In the first article of our Whitecoat series, we discussed why Kiwis are scared of the share market. In contrast, property investment has been the darling of New Zealanders, enabling and driving personal wealth for at least the past 2 generations. Literally while sleeping, houses have been increasing in value faster than inflation. However, we say that houses are now a bad investment.
For the record, our products at Kernel are not the panacea, we are not paid or paying for our opinion, we don’t hate property, banks, or any type of asset (they all have their place) but we do want to help you understand wealth creation and some of the tricks previously reserved for the rich.
Why owning a home is good wealth creation
We all need to live somewhere and taking out a mortgage provides three key wealth creation benefits. First a mortgage is “forced savings” – normally a table loan schedule, which if you don’t comply with and make the payments, the bank will foreclose on you. This way, you build wealth by paying down the principal of the loan little by little, regardless of capital gains.
Second, it is inexpensive leverage, because through a mortgage you can own an asset worth multiples more than your deposit, paying a lender a changing rate of interest which you can fix for periods for the certainty.
Third, houses are illiquid and difficult to divide. You can’t easily sell a portion of your house and selling takes time and costs money. This is a good thing so that we don’t rashly sell or buy in the heat of the moment, although you do hear the occasional story of an impulse auction purchase, creating a variety of consequences.
Why owning multiple homes is not good wealth creation
Property is a valuable asset when, excluding the main home, it is part of a well-diversified investment portfolio. Historically, it has low correlations to bonds and shares. However, in our financial advisers’ experience, people generally don’t count the total cost of ownership. They make assumptions that the property will be tenanted 52 weeks of the year, forget about property management costs, repairs and maintenance and taxes. Mainly people forget about their time involved.
Have you ever wondered why there are no large property syndicates or listed property trusts (REITs) owning residential property? It’s just not viable, even at scale. As a result, we have a country of amateur landlords.
Recent NZ Herald research suggests that almost 40% of New Zealand’s 1.9 million properties are owned by amateur landlords. Some ‘lords loudly proclaim how well they have done, and others quietly worry about their tenants and their return on investment.
But now, four main factors have also played out. Interest rates at an all-time low, building costs remain high, landlord obligations and tenant rights are being challenged, and rents as a percentage of tenants’ income are in many areas at a maximum. New Zealand residential property prices are some of the highest in the world relative to affordability and now trending well above GDP per capita. Sure we could go further – with the likes of negative interest rates, legislation change or slum living conditions. But will this occur?
The truth about debt
Leverage is a double benefit or double whammy. While interest rates are falling, it is a multiplier on increases in value and as the chart below shows, interest rates on mortgages have been falling for 20 years now. But what if interest rates rise?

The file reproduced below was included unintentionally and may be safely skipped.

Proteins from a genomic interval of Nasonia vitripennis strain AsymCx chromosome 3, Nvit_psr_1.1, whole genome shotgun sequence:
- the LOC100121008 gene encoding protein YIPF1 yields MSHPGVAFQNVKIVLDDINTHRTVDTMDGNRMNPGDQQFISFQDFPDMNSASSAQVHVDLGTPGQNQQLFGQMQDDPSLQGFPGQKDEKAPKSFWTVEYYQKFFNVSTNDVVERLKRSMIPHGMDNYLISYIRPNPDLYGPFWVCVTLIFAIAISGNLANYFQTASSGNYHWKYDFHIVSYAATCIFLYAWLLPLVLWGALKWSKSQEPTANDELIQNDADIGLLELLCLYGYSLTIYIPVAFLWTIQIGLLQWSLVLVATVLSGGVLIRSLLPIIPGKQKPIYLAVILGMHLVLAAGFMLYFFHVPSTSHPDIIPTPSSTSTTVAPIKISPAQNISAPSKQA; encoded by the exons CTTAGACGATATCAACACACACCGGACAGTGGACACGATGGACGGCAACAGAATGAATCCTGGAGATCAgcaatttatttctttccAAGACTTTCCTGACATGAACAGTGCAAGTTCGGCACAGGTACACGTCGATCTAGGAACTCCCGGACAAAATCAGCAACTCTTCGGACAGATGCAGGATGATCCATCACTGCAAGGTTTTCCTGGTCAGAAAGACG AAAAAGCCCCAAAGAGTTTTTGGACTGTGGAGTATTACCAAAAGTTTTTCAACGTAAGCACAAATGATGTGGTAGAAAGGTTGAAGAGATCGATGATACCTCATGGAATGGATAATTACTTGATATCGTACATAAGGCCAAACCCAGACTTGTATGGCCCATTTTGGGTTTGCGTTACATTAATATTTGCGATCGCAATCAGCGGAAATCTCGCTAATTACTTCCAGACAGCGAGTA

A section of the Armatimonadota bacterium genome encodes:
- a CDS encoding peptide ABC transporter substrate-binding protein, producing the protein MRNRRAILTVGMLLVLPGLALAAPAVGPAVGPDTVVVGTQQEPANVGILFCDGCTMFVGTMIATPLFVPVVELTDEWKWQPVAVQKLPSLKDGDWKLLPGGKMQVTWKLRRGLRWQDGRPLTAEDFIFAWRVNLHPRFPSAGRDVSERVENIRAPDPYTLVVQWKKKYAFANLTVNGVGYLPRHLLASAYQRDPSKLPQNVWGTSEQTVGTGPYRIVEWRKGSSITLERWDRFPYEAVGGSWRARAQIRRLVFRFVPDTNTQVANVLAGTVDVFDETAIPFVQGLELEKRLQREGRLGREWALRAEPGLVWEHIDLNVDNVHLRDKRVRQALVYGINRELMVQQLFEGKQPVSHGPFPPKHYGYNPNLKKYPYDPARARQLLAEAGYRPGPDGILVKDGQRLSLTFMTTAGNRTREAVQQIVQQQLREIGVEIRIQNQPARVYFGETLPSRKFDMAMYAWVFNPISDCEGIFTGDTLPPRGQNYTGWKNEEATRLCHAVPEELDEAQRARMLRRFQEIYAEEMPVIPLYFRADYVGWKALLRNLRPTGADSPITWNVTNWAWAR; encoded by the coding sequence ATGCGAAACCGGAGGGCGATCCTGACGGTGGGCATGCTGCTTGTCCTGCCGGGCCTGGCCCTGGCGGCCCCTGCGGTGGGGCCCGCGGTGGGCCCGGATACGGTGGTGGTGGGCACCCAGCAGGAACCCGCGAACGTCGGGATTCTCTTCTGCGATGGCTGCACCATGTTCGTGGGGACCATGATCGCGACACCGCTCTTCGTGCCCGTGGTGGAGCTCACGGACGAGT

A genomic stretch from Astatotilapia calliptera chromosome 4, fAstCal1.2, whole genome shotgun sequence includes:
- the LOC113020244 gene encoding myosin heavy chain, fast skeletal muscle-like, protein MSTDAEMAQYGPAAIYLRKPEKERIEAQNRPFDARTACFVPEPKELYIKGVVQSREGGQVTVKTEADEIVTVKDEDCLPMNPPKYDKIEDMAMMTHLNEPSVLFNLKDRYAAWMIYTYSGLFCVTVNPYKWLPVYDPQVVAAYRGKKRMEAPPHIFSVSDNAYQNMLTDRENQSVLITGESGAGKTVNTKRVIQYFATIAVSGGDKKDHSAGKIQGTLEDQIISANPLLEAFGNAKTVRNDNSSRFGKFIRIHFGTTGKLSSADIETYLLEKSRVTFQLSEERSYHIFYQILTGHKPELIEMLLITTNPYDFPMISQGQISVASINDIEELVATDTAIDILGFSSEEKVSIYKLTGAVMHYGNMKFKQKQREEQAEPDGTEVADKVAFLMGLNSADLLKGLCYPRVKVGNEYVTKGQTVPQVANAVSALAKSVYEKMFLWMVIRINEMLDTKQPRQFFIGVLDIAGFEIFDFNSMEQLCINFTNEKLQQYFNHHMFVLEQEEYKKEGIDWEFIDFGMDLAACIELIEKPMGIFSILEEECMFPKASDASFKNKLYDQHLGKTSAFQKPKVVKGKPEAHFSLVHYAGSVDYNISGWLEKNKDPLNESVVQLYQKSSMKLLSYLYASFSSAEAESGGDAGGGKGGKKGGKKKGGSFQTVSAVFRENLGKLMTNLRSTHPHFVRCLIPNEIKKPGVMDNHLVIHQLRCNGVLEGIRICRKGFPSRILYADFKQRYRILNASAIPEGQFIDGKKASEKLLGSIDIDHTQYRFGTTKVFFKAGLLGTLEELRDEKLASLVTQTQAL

Mortgage payments increase and property will often fall in value, leaving some leveraged investors “upside down” – owing more than the value of the asset.
This is where the concept of debt servicing is good to know. If your interest rate rose by 1%, 2%,3%, or even back to a long run average of 8%, would you be bankrupt? Or are you relying on the Reserve Bank or banks considering it too big to fail?
Now we are not suggesting interest rates are about to rise, evidence is to the contrary for the foreseeable future. However, we also don’t believe in crystal balls and suggest it is good risk management to consider the impact on you if they did.
There just are not enough houses
One argument pro-property is that because of strong immigration, arduous consent processes and costs of construction, New Zealand has a shortage of houses, meaning that the houses we have are more valuable and in demand.
Infometrics modelling suggests that New Zealand might have a housing shortage of around 40,000 but overall the nationwide undersupply of housing might be as low as 2,500 dwellings. The difference is that there is oversupply of housing in parts of New Zealand, notably Christchurch, and undersupply in other parts, for example, Auckland.
The reason for the “might” is a heavy dependence on a key assumption about the number of people per dwelling, which is rising in Auckland and falling elsewhere. Simplistically, whether driven culturally, socioeconomically, both or otherwise, there are less empty bedrooms in Auckland. There is plenty of misinformation, and suffice to say it is a complex issue when you consider global trends of urbanisation, freedom of movement, and government policies such as regional development and the defunct KiwiBuild.
Additionally, there are demographic effects such as longevity, dual incomes and starting families later, making correlation between house price changes in over supplied and under supplied areas hard to identify to prove the point. Meanwhile MBIE (2019) found no evidence that a higher share of new (international) immigrants in an area is associated with higher house prices.